By Bill Coats
Of the Post-Dispatch

TEMPE, Ariz. - Marc Bulger was crystal clear when asked in the quiet Rams locker room Sunday afternoon whether he'd be the starting quarterback next Monday when Philadelphia visits the Edward Jones Dome.

"I'll go ... Yeah, I'll go," said Bulger, who has missed two games and most of another with a bruised throwing shoulder.

The Rams offense has fizzled in Bulger's absence. It scored once a week ago at Carolina, then came up empty Sunday in a hard-to-swallow 31-7 pratfall against the Arizona Cardinals. The Rams' only points came via a 61-yard fumble return by defensive end Leonard Little.

Coach Mike Martz made it clear after the game that the lion's share of blame should be directed at the quarterback position - and mainly at Bulger's understudy, Chris Chandler.

"I'm just angry and upset deep down inside about that whole situation," Martz said. "Hopefully Marc will get back."

Chandler, 39, was on a short leash after throwing six interceptions - a career high for the 17-year veteran - in the 20-7 loss to the Panthers. After Chandler stumbled through a ghastly first quarter Sunday, misfiring on five of six passes and serving up another interception, Martz replaced him with Jamie Martin.

That's the same Jamie Martin whose primary job two weeks ago was playing Mr. Mom at the Chesterfield home where he, his wife, Kelly, and their two young children live.

Martin hadn't thrown a pass in an NFL game in two years, which, he acknowledged, "is a lot different than just tossing the ball around in the back yard."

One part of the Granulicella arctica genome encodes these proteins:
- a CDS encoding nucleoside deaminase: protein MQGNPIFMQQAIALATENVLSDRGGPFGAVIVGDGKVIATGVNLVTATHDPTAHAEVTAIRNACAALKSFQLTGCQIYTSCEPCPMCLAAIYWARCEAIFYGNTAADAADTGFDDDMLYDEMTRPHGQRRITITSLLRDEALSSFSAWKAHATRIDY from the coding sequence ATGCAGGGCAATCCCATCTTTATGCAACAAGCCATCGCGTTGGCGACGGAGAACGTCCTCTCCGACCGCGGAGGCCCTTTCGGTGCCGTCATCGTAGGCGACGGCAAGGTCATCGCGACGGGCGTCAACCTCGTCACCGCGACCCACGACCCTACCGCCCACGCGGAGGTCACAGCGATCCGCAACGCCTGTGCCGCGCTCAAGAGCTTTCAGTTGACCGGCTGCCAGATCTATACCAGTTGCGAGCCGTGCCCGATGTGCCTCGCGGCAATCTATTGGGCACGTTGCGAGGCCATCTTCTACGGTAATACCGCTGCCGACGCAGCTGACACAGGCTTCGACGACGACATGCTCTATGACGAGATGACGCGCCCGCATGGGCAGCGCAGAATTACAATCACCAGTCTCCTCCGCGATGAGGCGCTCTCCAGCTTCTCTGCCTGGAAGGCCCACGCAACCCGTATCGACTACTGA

Martin was signed Dec. 7, two days after Bulger was hurt while being sacked by San Francisco's Bryant Young. Martin underwent a crash course with the playbook and was waved in with the Rams trailing 17-0.

"It was a tough situation," said Martin, 34. "I thought I settled down a little bit and did a decent job. I just didn't make enough throws when we had to have them."

Martin connected on 16 of 31 passes for 188 yards, without an interception. His passer rating was 70.4, compared with Chandler's 0.0.

"God bless Jamie," Martz said. "Think about what he did out there with no preparation. He has no preparation. None. I just tell him to go in there and play. So it was pretty remarkable that he was able to do what he did."

On his second series, Martin directed the Rams into Arizona territory for the first time.

"That was encouraging, just to get some drives going and build a little confidence offensively," guard Adam Timmerman said. "We just couldn't get in the end zone. We were close, especially the one time."

From the Cardinals' 23-yard line late in the third quarter, Martin hit wideout Torry Holt over middle. But as Holt struggled toward the goal line, free safety Ifeanyi Ohalete knocked the ball free, then pounced on it in the end zone. The Rams never threatened the end zone again.

While experiencing relief that "I didn't kill us," Martin also expressed dissatisfaction at his unit's lack of production.

"I didn't turn the ball over, I didn't take sacks, but I also didn't make some throws I should've made," he said. "I'm happy that I got in there and competed. At the same time, the quarterback needs to make throws and put points on the board."

The Rams offense hadn't been shut out since a 14-0 loss to Miami in 1998. "It's definitely something we're not used to," Timmerman said. "For whatever reason, we're just a little out of sync right now